IN Naukundi, a dusty town in Chaghi district, human smuggler Aslam’s mobile phone rings incessantly. He spends most of his time over Whatsapp on his Samsung mobile.
Although his mother tongue is Balochi, he is fluent in Dari, the official language of Afghanistan. But since he speaks it with a Balochi accent, his Dari sounds more like Balochi than Dari.
His human smuggling racket has seen a boom since the takeover of Afghanistan’s major cities by the Taliban.
“Seven of my vehicles left Afghanistan for Pakistan this afternoon,” he tells Dawn hurriedly. “There is no dearth of people coming from Afghanistan these days.”
Like Aslam, other human smugglers operating in towns bordering Iran and Afghanistan are preoccupied.
I tried to make calls to my old acquaintances in the business, but all numbers were either “powered off” or “busy on another call”.
While travelling with Afghan immigrants in recent years, I found that all of them were desperate to leave their homeland. The common refrain was ‘insecurity’.
Their despondency has grown after the developments of the past fortnight. After arriving in Pakistan, most Afghans heave a sigh of relief. Asif is a young jobless Baloch. With the surge in immigrants arrival, he too has set his sights on entering the human smuggling racket in Chaghi district.
“Over the months, the number of Afghans entering Pakistan has grown manifold,” he said while speaking to Dawn by phone. “I want to make hay while the sun shines.”
The deteriorating situation in their country has pushed Afghans to flee to Balochistan in droves. The Chaman-Spin Boldak border crossing is the second busiest entry point for Afghans flocking to Pakistan.
Yousaf, a Tajik from Mazar-i-Sharif, took the same route to enter Pakistan before settling down in Quetta.
“Afghans are in a state of anxiety and shock following the abrupt Taliban takeover,” Yousaf said. “The strife has made them homeless within their own country. Life has gone back to the bad old days of the 1990s.”
The Hazara serve as a good example of the endless cycle of misery that has pursued the Afghan nation over the last four decades.
They faced persecution during the Taliban rule from 1996 to 2001. So it seems their worst nightmare has come true.
Homelessness beckons them yet again. They have no other option but to take one last look at their homes and begin the trudge south towards their veritable second home — Quetta.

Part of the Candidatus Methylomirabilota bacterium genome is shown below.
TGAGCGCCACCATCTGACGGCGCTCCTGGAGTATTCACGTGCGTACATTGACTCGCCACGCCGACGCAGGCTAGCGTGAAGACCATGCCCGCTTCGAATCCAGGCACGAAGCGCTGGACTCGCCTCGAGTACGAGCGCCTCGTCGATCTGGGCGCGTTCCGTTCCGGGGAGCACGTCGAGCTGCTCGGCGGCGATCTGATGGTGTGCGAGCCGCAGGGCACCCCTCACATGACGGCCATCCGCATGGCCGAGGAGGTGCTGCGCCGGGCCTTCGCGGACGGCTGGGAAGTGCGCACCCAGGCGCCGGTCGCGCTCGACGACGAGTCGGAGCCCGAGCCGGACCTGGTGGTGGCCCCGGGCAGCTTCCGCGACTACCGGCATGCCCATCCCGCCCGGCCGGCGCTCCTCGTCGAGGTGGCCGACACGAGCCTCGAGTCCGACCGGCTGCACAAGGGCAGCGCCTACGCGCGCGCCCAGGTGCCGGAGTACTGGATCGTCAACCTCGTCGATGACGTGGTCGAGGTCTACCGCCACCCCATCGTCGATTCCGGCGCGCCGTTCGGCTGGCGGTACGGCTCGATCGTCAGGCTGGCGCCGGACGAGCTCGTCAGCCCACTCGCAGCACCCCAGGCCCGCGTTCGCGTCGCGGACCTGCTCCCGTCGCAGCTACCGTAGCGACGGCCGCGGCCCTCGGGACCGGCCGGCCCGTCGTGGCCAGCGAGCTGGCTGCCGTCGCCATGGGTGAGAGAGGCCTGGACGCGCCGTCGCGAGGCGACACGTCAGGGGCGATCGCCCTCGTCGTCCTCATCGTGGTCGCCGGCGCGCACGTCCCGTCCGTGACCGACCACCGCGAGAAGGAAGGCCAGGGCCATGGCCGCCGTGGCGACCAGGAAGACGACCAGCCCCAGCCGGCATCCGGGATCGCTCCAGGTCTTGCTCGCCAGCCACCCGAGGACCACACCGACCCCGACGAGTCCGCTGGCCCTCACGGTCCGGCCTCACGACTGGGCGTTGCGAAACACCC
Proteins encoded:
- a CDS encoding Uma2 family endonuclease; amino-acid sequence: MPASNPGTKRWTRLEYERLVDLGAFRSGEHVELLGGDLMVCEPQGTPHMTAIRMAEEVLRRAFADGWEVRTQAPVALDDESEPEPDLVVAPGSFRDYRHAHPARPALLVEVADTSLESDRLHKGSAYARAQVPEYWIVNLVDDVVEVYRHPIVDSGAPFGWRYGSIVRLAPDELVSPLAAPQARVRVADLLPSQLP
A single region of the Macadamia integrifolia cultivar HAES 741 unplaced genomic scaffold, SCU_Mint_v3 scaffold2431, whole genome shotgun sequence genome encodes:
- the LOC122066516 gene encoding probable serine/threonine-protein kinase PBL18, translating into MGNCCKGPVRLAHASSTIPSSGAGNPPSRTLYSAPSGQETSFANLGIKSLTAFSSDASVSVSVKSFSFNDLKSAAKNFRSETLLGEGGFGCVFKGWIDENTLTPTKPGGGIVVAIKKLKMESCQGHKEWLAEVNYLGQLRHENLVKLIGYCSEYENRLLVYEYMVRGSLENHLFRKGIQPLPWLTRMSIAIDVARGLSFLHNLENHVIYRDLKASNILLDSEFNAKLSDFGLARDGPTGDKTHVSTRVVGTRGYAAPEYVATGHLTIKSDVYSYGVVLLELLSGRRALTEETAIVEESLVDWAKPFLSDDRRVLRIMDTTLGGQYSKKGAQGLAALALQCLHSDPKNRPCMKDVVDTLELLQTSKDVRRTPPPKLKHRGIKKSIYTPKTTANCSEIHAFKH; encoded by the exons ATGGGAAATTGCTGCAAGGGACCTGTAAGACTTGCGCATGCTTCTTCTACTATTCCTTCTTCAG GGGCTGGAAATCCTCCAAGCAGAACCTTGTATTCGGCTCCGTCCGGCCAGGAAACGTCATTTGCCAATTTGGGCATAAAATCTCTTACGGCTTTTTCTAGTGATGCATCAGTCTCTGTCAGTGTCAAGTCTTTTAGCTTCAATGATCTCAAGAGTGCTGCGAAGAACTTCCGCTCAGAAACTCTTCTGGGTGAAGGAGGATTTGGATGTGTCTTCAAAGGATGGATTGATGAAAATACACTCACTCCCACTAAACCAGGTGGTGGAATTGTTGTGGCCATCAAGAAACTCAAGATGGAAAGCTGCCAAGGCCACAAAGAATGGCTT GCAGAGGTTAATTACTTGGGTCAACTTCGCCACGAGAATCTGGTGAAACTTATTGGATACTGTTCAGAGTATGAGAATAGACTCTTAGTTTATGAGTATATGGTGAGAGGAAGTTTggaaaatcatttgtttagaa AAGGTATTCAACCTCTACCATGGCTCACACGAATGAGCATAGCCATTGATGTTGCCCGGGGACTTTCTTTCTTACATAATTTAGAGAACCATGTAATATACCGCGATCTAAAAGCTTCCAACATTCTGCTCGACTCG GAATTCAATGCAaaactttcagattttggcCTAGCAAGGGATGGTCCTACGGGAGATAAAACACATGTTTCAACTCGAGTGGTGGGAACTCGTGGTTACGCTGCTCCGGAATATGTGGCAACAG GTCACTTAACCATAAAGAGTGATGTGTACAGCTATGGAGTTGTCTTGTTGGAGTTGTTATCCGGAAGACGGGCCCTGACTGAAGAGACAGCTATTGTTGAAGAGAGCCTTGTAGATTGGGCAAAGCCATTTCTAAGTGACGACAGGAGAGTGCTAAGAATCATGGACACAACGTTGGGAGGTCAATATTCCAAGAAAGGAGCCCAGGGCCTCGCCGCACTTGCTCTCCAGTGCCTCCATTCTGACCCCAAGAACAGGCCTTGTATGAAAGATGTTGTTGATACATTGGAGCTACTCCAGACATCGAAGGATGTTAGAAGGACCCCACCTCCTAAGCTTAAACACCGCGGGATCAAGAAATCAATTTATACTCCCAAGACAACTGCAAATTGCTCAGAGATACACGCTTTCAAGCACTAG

Government officials on this side of the border say they have not housed them in camps this time, taking a leaf from the Iranians’ book. But they may be housed in camps if their number increases, according to government officials.
But the ground reality tells otherwise. Sources in the provincial law department agreed in private conversation that it was simply impossible to adopt the Iranian model in Balochistan.
“The Hazara cannot be confined to camps because they have relatives in Balochistan who have been living here since the 1980s,” one official said. But another official said the administration would consider the camp option if the influx became unmanageable.
“We have even shortlisted the towns to house the Afghan refugees. Badini, Chaman and Chaghi are some of the places that are likely to figure in such plans,” he confided to Dawn.
But he did not foresee Hazaras arriving in big numbers. Qaiser Khan Afridi, a spokesperson for the United Nations High Commissioner for Refugees office in Pakistan, was all praise for the government and the people of Pakistan for hosting millions of displaced Afghans.
“The UNHCR hopes that Pakistan will keep up its hospitality in case of new arrivals,” he added. “We will extend our support to the government and respond immediately to any plea for assistance. But we haven’t, thanks God, seen any exodus from Afghanistan so far.”
According to Mr Afridi, a major influx would require the international community to step up assistance to both Afghanistan and its neighbours.
“Violence and insecurity have forced some 550,000 Afghans to flee the country this year. It must be kept in mind that 65 per cent population of Afghanistan comprises children and young people,” he said. The Pakistani authorities started fencing their side of the border with Afghanistan a long time ago in order to stop the arrival of Afghan nationals.
Dr Shah Mohammad Marri, a Quetta-based author, edits Sangat, a literary magazine. He has translated the works of distinguished Afghan writers into Balochi.
According to him, the migration of Afghans to Balochistan has been going on since ancient times.
But the province can no longer cope with the arrival in view of its meagre resources, Dr Marri observed.
“The infrastructure and business have crumbled under the weight,” he concluded.
Published in Dawn, August 19th, 2021